"Pawn shops, newly popular, serve the short-term cash needs that banks cannot."
Tampa, FL (PRWEB) May 22, 2012
Marketdata Enterprises, Inc., a leading independent market research publisher of “off-the-shelf” studies about service industries since 1979, has released a new 111-page report entitled: U.S. Pawn Shop s: An Industry Analysis. This is a new market study about a growth industry that has become more mainstream. The study examines the operations of pawn shops, an “alternative financial service” that provides the small loans that banks ignore. The study explores: the nature of the business, industry size/growth, demand factors, customer demographics, major issues, payday lending, operating ratios, major competitors, and more.
Pawn shops in the United States now number 11,000+ and growing, and constituted a $14.5 billion industry last year. The business is fragmented and not dominated by large national chains.
“The industry appears to be almost recession-proof, as the ranks of the “unbanked” consumer continue to grow. Pawn shops provide a service that traditional banks cannot—short term loans for small amounts of money. However, operations are more complex than meets the eye, and they must conform to strict state regulations.”, according to Research Director, John LaRosa.
- There are about 11,000 U.S. pawnshops, concentrated in the Southeast and Southwest. They constituted a $14.5 billion market in 2011. Revenues are forecast to grow 7.2% to $15.57 bill. In 2012 and at a 6.3% average annual pace to $19.88 bill. by 2016.
- Due to the lack of traditional forms of credit, middle-class and affluent Americans are utilizing pawn loans as a stop-gap funding measure as traditional lines of credit wither away. The pawn industry has responded, with stores opening in white-collar neighborhoods across the country.
- The average pawn loan in 2009 was worth $100 nationally, up from $80 in 2008.
- Though the quantity and dollar amount of pawn loans and buy/sell transactions were up during the last recession, pawnbrokers saw a sharp decline in retail sales as consumers cut back significantly on retail spending.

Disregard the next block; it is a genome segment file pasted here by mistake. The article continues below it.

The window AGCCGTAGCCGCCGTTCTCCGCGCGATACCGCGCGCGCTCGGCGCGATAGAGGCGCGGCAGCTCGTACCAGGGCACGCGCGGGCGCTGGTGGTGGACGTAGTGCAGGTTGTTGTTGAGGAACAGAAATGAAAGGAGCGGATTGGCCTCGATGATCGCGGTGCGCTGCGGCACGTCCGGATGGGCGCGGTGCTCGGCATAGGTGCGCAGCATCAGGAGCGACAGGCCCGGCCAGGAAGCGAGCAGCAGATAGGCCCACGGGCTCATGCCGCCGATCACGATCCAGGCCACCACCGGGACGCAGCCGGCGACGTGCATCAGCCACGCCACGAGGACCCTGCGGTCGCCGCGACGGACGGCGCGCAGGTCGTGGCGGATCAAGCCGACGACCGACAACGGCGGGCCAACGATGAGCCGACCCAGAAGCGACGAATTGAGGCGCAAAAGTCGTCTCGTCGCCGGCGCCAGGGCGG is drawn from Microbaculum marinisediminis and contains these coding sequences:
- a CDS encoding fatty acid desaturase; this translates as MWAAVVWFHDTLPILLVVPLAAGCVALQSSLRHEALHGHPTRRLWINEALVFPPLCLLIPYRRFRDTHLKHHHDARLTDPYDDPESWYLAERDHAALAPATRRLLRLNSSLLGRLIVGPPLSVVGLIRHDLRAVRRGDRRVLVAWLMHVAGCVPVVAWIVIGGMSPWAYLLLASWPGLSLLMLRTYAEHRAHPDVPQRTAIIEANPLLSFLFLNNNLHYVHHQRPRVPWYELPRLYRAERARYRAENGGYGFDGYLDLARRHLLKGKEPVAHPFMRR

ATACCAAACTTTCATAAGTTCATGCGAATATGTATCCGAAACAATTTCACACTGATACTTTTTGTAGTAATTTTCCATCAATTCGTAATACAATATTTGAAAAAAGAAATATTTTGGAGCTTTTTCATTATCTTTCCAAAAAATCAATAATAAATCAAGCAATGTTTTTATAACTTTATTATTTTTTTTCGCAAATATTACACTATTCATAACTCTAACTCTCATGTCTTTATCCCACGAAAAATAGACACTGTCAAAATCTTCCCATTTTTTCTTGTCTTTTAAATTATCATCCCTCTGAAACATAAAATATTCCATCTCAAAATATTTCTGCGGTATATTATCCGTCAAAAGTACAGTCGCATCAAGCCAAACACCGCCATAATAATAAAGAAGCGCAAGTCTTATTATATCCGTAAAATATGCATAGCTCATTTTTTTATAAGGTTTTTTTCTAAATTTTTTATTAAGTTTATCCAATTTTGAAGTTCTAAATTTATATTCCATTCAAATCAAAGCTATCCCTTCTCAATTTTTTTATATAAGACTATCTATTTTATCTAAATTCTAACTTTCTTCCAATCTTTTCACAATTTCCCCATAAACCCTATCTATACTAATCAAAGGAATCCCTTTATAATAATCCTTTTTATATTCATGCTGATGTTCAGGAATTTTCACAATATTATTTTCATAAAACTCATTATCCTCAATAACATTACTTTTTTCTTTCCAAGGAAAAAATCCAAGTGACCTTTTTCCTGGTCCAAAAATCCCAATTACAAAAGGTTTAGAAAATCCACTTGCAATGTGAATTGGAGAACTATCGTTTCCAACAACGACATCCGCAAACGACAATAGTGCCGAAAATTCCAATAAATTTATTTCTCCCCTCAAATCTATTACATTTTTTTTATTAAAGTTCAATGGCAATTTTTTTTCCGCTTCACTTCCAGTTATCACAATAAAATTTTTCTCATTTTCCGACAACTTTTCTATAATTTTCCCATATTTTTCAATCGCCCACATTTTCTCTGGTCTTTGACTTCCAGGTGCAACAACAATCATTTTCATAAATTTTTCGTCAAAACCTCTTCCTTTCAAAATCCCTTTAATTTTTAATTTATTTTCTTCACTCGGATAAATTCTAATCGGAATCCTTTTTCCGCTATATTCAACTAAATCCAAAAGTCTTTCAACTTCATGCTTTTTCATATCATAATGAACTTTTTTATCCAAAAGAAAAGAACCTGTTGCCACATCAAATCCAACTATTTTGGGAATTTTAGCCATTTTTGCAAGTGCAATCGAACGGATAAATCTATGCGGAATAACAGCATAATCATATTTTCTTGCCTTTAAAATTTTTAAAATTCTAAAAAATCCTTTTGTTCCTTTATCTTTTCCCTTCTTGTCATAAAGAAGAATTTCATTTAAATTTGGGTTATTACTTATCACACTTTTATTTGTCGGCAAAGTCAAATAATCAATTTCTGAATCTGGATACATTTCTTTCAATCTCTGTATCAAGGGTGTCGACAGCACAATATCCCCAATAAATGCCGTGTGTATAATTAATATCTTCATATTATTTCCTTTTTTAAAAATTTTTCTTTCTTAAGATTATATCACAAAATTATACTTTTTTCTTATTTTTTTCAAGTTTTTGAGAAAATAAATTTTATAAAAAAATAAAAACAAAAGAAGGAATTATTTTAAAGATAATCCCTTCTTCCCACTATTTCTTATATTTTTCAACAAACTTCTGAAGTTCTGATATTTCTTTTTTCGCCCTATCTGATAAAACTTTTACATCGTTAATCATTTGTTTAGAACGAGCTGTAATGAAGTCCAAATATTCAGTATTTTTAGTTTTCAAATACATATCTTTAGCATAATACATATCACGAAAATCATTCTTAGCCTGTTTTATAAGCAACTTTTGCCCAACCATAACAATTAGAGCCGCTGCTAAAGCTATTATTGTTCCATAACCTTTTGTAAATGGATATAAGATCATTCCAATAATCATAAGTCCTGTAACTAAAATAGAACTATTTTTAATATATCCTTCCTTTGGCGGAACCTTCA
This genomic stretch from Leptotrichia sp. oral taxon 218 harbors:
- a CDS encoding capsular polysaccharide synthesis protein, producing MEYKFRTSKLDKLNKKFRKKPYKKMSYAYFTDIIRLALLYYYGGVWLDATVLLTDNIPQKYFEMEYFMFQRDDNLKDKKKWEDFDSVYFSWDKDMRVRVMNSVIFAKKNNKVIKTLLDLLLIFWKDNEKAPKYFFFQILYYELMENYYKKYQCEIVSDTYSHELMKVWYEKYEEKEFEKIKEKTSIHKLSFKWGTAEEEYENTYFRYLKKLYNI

- The price of gold per troy ounce has risen more than 84% between 2007 and 2011, boosting revenues and profit margins at pawn shops. However, today, most shops are selling gold for scrap, in essence wholesaling it for quick inventory turnover, rather than holding now high-priced jewelry. Pawn shops were far ahead of the curve in terms of buying gold before soaring prices than were jewelry stores and hotel gold buyers.
- The big three public chains are Cash America ($1.54 bill. In 2011), EZCorp. ($869 mill.), and First Cash Financial ($521 mill.)—20% of industry receipts. But, they don’t operate in states where the monthly interest rate on pawn loan is less than 10%, such as New York and New Jersey.
- Jewelry sales represent a significant share of most pawnbrokers’ total receipts, with the remaining sales coming primarily from consumer electronics, tools, sporting goods and musical instruments. 50% of revenues come from pawn loans and 50% from merchandise sales. The average pawn shop grosses anywhere from $400,000 to $1.5 million.
With the meltdown of the U.S. economy, 2009 witnessed an unprecedented upswing in gold prices, which skyrocketed over $1,000 per ounce. This trend encouraged many U.S. consumers to sell their gold and jewelry to local pawnshops rather than “fly by night” mail order companies and hotel buyers advertised on television and radio. Subsequently, cash-for-gold transactions were up by as much as 35%.
“The industry has benefited from soaring gold prices, coupled with positive publicity via the popular reality TV show - Pawn Stars. The industry’s image has changed and pawn shops are considered more mainstream as affluent consumers now use them to raise quick cash. Even Beverly Hills and Palm Beach have pawn shops, that discreetly serve the rich by buying their high end jewelry,” according to John LaRosa.
ABOUT THE STUDY
U.S. Pawn Shops: An Industry Analysis, published in May 2012, is an independently researched “off-the-shelf” study. The study is 111 pages in length, has 45 tables, and costs $1,295. It is also sold by individual chapters at lower cost. For the research, Marketdata interviewed heads of state pawn associations, stock analysts, and many others, and used special reports and surveys by the FDIC, Federal Reserve, National Pawnbrokers Assn. Georgetown University, and the U.S. Census Bureau.
John LaRosa is available for interviews (813-907-9090). A free table of contents is available by mail, fax., email or the Web. Contact: Marketdata Enterprises, Inc., 8903 Regents Park Drive, Suite 120, Tampa, FL 33647, or see http://www.marketdataenterprises.com.
Marketdata Enterprises, Inc., is a 33-year old independent market research and consulting firm that publishes market and industry studies covering a wide range of service businesses.
Marketdata Enterprises, Inc., Tampa, FL